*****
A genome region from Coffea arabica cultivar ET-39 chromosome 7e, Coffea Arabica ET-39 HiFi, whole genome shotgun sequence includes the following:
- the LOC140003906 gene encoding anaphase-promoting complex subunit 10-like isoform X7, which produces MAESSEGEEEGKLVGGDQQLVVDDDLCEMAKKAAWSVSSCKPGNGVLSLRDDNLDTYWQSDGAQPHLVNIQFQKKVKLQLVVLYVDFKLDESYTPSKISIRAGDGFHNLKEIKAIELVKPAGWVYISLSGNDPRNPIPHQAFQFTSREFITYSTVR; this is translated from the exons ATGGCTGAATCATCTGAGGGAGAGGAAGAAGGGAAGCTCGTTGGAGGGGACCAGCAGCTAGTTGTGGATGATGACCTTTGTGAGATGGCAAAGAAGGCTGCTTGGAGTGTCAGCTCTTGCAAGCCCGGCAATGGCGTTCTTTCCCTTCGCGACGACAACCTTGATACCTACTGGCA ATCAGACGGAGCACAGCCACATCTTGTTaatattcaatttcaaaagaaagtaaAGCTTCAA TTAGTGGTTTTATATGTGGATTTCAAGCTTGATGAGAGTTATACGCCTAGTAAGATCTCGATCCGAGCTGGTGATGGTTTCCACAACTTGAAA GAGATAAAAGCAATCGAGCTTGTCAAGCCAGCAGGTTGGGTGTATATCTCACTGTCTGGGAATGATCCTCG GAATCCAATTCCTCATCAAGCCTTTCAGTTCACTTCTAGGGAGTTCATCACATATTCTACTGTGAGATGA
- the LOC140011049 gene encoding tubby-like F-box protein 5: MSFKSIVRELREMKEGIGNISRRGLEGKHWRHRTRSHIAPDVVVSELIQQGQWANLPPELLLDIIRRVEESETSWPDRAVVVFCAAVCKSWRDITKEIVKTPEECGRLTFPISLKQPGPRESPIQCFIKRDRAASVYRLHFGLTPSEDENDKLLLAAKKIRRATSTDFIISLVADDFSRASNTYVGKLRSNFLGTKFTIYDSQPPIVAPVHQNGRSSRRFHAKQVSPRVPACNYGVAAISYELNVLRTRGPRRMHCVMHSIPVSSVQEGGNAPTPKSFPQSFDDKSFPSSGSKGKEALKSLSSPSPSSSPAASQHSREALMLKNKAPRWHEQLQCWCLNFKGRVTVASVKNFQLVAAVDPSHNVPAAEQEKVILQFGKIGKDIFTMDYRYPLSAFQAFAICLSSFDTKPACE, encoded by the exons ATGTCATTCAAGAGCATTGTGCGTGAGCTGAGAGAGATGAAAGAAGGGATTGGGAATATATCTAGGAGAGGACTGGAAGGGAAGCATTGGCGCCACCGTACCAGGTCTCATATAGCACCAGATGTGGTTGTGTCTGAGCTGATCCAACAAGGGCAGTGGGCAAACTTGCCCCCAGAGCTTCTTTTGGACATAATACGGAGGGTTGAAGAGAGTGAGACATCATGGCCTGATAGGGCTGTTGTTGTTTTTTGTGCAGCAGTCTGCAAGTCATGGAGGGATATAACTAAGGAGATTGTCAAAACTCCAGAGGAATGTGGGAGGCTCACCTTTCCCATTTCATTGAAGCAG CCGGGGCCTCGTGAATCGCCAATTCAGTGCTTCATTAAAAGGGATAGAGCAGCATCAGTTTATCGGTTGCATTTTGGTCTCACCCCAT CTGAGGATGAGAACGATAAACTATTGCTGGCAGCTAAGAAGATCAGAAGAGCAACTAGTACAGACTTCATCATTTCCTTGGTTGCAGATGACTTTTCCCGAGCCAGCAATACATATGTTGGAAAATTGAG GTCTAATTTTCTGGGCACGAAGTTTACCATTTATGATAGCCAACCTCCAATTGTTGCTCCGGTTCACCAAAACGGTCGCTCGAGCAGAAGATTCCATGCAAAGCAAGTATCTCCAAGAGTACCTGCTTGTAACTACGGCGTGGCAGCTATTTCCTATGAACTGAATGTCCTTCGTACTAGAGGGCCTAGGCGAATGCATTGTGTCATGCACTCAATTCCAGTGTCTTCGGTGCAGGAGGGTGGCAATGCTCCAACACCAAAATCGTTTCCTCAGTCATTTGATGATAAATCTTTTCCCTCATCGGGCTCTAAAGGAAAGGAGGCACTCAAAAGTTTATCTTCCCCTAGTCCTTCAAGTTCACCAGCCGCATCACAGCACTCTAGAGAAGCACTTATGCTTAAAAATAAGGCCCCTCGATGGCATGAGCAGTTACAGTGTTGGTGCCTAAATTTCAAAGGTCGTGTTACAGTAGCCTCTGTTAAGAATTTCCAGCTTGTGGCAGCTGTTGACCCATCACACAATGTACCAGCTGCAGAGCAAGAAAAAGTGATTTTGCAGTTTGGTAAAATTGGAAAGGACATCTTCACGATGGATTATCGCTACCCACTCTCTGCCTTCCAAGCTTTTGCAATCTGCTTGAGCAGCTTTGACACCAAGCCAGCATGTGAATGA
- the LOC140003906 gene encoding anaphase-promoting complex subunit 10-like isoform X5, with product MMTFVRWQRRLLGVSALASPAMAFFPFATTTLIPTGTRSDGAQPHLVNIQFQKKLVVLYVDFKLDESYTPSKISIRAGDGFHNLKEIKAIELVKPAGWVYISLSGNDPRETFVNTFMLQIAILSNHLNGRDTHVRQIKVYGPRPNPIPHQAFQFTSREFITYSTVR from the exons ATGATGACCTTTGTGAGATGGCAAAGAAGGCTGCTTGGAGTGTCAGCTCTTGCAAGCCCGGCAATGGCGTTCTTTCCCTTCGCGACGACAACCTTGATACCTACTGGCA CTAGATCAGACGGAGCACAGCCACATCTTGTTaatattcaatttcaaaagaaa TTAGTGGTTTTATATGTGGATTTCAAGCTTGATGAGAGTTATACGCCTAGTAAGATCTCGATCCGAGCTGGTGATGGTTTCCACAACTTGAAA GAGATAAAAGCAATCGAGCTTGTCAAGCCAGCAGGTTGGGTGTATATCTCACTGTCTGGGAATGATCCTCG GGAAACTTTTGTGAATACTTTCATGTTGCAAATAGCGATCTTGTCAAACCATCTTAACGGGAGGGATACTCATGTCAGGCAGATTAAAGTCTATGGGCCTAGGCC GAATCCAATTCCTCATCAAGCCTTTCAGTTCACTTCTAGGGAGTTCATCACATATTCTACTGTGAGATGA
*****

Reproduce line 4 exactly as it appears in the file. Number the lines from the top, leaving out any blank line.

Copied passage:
- the LOC140003906 gene encoding anaphase-promoting complex subunit 10-like isoform X5, with product MMTFVRWQRRLLGVSALASPAMAFFPFATTTLIPTGTRSDGAQPHLVNIQFQKKLVVLYVDFKLDESYTPSKISIRAGDGFHNLKEIKAIELVKPAGWVYISLSGNDPRETFVNTFMLQIAILSNHLNGRDTHVRQIKVYGPRPNPIPHQAFQFTSREFITYSTVR from the exons ATGATGACCTTTGTGAGATGGCAAAGAAGGCTGCTTGGAGTGTCAGCTCTTGCAAGCCCGGCAATGGCGTTCTTTCCCTTCGCGACGACAACCTTGATACCTACTGGCA CTAGATCAGACGGAGCACAGCCACATCTTGTTaatattcaatttcaaaagaaa TTAGTGGTTTTATATGTGGATTTCAAGCTTGATGAGAGTTATACGCCTAGTAAGATCTCGATCCGAGCTGGTGATGGTTTCCACAACTTGAAA GAGATAAAAGCAATCGAGCTTGTCAAGCCAGCAGGTTGGGTGTATATCTCACTGTCTGGGAATGATCCTCG GGAAACTTTTGTGAATACTTTCATGTTGCAAATAGCGATCTTGTCAAACCATCTTAACGGGAGGGATACTCATGTCAGGCAGATTAAAGTCTATGGGCCTAGGCC GAATCCAATTCCTCATCAAGCCTTTCAGTTCACTTCTAGGGAGTTCATCACATATTCTACTGTGAGATGA